JIM LEHRER: And in the other news of this day, another major American corporation reported falling profits. General Electric said its earnings were off nearly 50 percent in the fourth quarter of last year.
The report sent Wall Street tumbling for a time. It rallied a bit later on hopes for an economic stimulus. In the end, the Dow Jones industrial average lost 45 points to close at 8,077, but the Nasdaq rose more than 11 points to close at 1,477.
For the week, the Dow lost 2.5 percent; the Nasdaq fell nearly 3.5 percent.
European markets fell sharply today after Britain confirmed its economy is officially in recession. It shrank 1.5 percent in the fourth quarter, the most since 1980. And the British pound dropped to its lowest against the U.S. dollar since 1985.
In addition, a major labor group, the Trades Union Congress, warned unemployment is headed sharply higher.
NICOLA SMITH, Trades Union Congress: People are losing their jobs, and the rate of unemployment is rising faster than it has done for a very long time. That means at the moment unemployment is just under 2 million. And we predict that, by next summer, probably we'll be looking at about 2.5 million people out of work.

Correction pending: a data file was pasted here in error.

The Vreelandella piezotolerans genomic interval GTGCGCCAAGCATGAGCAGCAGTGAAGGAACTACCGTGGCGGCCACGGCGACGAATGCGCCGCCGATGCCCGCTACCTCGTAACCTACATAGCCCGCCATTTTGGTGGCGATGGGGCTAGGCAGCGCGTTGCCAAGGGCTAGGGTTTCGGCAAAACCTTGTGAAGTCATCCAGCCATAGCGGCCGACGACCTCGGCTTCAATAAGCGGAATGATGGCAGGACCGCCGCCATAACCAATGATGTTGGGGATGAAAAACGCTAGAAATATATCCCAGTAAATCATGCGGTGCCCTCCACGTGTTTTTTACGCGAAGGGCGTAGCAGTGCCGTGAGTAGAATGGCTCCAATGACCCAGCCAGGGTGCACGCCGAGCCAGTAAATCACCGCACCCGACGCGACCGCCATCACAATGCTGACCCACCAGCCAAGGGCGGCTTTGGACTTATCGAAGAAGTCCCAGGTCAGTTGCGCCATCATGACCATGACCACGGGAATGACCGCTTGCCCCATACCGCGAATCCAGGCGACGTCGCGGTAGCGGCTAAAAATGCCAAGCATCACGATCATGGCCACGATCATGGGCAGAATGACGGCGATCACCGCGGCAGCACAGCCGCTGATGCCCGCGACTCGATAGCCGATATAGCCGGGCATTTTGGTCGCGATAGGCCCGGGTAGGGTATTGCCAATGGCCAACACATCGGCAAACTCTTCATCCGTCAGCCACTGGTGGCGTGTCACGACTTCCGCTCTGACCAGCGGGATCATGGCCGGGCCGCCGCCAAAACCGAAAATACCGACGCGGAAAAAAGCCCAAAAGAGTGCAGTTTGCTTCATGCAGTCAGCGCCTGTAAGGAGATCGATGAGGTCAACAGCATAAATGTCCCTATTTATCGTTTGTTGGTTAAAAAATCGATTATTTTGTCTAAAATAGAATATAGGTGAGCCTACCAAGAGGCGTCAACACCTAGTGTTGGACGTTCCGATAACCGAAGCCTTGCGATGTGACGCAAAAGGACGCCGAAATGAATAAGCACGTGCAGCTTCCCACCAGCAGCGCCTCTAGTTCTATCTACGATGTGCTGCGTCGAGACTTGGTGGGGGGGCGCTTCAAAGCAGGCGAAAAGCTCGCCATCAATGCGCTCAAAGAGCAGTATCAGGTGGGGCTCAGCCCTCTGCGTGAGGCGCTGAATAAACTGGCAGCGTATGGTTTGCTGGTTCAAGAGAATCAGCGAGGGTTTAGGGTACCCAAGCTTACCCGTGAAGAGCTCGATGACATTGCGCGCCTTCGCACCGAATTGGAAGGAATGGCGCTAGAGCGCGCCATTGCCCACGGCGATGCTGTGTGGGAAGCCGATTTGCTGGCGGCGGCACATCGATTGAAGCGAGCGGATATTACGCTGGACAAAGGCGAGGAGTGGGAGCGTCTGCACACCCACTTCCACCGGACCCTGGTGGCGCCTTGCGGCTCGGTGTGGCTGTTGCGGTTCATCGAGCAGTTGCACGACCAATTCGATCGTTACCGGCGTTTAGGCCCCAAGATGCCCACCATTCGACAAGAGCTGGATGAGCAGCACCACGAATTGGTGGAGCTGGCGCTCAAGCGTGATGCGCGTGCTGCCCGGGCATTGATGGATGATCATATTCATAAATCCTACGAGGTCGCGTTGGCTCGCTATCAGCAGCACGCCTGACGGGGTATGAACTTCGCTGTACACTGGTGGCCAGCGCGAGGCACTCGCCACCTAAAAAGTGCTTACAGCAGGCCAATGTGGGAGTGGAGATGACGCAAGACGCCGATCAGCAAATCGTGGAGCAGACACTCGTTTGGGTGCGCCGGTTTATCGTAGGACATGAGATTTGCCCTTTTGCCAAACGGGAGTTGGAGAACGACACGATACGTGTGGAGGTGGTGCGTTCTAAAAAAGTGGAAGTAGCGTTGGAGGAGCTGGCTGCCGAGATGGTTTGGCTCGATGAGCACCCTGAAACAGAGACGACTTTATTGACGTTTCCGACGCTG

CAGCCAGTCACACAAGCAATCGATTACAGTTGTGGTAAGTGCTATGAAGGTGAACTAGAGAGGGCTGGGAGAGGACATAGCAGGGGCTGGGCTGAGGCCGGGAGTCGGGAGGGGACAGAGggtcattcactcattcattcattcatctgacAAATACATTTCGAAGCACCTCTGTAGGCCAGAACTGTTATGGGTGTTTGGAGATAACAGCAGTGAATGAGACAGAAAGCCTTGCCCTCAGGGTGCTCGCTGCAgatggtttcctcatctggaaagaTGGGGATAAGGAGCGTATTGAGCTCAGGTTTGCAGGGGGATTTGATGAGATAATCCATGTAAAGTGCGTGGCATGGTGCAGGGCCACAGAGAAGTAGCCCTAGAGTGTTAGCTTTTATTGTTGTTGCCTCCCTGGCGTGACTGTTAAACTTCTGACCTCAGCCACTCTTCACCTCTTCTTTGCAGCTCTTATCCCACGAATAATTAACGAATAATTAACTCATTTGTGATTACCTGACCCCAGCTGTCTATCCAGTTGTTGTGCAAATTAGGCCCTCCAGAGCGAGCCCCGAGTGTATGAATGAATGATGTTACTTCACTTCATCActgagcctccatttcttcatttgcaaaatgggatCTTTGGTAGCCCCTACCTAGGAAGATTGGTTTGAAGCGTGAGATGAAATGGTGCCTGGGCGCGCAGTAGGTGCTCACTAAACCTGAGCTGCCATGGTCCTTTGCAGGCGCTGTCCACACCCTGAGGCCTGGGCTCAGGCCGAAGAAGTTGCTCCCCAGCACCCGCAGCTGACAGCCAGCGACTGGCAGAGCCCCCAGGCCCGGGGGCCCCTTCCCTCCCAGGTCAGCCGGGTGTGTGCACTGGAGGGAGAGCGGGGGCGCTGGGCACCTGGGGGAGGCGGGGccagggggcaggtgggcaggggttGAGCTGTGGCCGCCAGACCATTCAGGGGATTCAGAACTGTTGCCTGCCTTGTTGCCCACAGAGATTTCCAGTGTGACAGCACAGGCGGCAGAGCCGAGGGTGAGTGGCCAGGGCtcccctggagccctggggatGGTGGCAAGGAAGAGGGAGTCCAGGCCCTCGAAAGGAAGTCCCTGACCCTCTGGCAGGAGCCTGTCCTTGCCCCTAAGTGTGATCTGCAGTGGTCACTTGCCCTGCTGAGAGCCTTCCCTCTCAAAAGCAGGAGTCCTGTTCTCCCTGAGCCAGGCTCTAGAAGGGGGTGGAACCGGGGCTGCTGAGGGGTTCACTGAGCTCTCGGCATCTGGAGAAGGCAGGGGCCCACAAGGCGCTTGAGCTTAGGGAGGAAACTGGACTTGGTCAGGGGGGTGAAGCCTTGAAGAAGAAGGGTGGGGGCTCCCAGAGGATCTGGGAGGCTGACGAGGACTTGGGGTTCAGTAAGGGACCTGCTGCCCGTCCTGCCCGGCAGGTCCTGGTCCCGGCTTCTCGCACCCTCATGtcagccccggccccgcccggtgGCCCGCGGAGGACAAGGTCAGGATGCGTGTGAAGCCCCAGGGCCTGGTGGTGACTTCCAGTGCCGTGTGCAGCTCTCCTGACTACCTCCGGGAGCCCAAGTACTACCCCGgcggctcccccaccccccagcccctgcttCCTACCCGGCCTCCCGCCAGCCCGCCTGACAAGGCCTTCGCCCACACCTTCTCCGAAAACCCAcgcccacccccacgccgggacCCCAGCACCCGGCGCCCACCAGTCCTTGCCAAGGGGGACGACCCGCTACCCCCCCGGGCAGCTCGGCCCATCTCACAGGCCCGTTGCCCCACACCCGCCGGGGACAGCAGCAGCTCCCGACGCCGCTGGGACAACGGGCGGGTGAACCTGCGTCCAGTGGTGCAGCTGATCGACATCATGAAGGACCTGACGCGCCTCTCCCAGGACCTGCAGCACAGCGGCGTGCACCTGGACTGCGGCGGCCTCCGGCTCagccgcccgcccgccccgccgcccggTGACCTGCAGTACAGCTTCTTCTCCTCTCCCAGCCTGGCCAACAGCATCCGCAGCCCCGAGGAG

JIM LEHRER: Recessions have already been confirmed in the United States, Germany and Japan.
The U.S. Veterans Affairs Department came under new fire today for underestimating its needs. The Government Accountability Office told Congress the V.A. has low-balled the cost of treating thousands of veterans. Four years ago, the department reported a $1 billion shortfall. It admitted underestimating the costs of helping wounded vets from Iraq and Afghanistan.
Two apparent U.S. missile attacks killed more than a dozen people in Pakistan today. They were the first strikes since President Obama took office. A Pakistani intelligence official said a U.S. drone aircraft fired the missiles in tribal regions near the Afghan border; he said at least five foreign militants were among the dead.
There was word today a former detainee at Guantanamo Bay has risen to second-in-command of al-Qaida in Yemen. The terror group claimed the man is a Saudi militant held at Guantanamo for six years and then released in 2007. Later, a U.S. counterterror official confirmed that to the Associated Press.
On Thursday, President Obama ordered the Guantanamo jail be closed within a year.
North Korea's leader Kim Jong-il reportedly emerged today after a long public absence. State-run media said Kim turned up for talks with a Chinese envoy in the North Korean capital. He was quoted as saying he would commit North Korea to being nuclear-free. The North Korean leader had not met with any outside officials since he suffered a possible stroke in August.